Identification requirements for international visitors

All international travellers must carry acceptable identification and a valid visa (if necessary) when entering Canada. A passport is recommended because it is the only reliable and universally-accepted travel and identification document for the purpose of international travel.

What can you bring with you?

As a visitor, you can bring certain goods into Canada for your own use as personal baggage. Personal baggage includes clothing, camping and sports equipment, cameras and personal computers. This also includes your mode of transportation, including vehicles, private boats and aircraft.

You must declare all goods when you arrive at the first CBSA port of entry. Our BSOs check goods you are bringing in or taking out of Canada to verify what you have declared. If you declare goods when you arrive and take them back with you when you leave, you will not have to pay any duty or taxes. These goods cannot be:

  • used by a resident of Canada;
  • used on behalf of a business based in Canada;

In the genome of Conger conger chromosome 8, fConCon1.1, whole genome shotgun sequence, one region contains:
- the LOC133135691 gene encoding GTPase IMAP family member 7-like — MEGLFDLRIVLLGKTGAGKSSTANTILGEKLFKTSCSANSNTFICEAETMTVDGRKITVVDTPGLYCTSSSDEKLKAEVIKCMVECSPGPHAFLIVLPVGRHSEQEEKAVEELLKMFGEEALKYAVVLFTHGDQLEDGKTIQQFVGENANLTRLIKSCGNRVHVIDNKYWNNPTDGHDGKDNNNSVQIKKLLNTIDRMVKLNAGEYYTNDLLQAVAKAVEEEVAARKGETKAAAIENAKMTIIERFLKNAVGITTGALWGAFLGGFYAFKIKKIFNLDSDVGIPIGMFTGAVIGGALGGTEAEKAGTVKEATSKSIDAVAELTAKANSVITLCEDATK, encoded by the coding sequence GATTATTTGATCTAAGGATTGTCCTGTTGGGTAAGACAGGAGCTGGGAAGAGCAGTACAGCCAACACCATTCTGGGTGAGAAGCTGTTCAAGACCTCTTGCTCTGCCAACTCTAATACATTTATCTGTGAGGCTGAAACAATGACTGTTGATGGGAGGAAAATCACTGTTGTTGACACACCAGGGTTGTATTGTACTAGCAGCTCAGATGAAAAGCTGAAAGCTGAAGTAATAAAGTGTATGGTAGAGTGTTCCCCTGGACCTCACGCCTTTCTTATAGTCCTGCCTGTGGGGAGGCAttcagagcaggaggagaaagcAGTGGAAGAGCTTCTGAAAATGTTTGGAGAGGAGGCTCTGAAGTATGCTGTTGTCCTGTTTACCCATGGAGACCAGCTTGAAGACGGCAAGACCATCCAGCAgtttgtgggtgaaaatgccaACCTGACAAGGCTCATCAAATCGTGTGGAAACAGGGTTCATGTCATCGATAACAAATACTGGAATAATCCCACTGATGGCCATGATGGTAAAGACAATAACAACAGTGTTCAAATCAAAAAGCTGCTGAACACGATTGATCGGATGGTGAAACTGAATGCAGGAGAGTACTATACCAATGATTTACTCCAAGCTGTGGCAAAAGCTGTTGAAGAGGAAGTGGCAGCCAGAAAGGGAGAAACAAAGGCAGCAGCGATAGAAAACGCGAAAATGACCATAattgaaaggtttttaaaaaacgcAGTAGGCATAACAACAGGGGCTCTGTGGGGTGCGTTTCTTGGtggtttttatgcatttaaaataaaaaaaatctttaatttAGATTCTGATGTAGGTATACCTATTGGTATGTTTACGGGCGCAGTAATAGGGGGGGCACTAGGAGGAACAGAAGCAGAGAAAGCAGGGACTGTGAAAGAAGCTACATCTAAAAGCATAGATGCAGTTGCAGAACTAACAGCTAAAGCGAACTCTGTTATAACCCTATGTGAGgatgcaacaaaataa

• given as a gift to a Canadian resident; or
  • disposed of or left behind in Canada.

The BSO may ask you to leave a security deposit for your goods. Your deposit will be refunded when you leave Canada with the goods. If this happens, you will be issued a Temporary Admission Permit. We will keep a copy and give you one for your records. When you leave Canada, bring your goods and your copy of the Temporary Admission Permit, to the BSO. You will get a receipt and your security deposit will be refunded by mail.

For more in depth information on travelling TO or through Canada visit the Canadian Border Service website at: www.cbsa-asfc.gc.ca

Border Wait TImes: http://www.cbsa-asfc.gc.ca/bwt-taf/menu-eng.html

Forms like the General Declaration to enter Canada can be found here: http://www.cbsa-asfc.gc.ca/publications/forms-formulaires/menu-eng.html

Helmet Laws in Canada: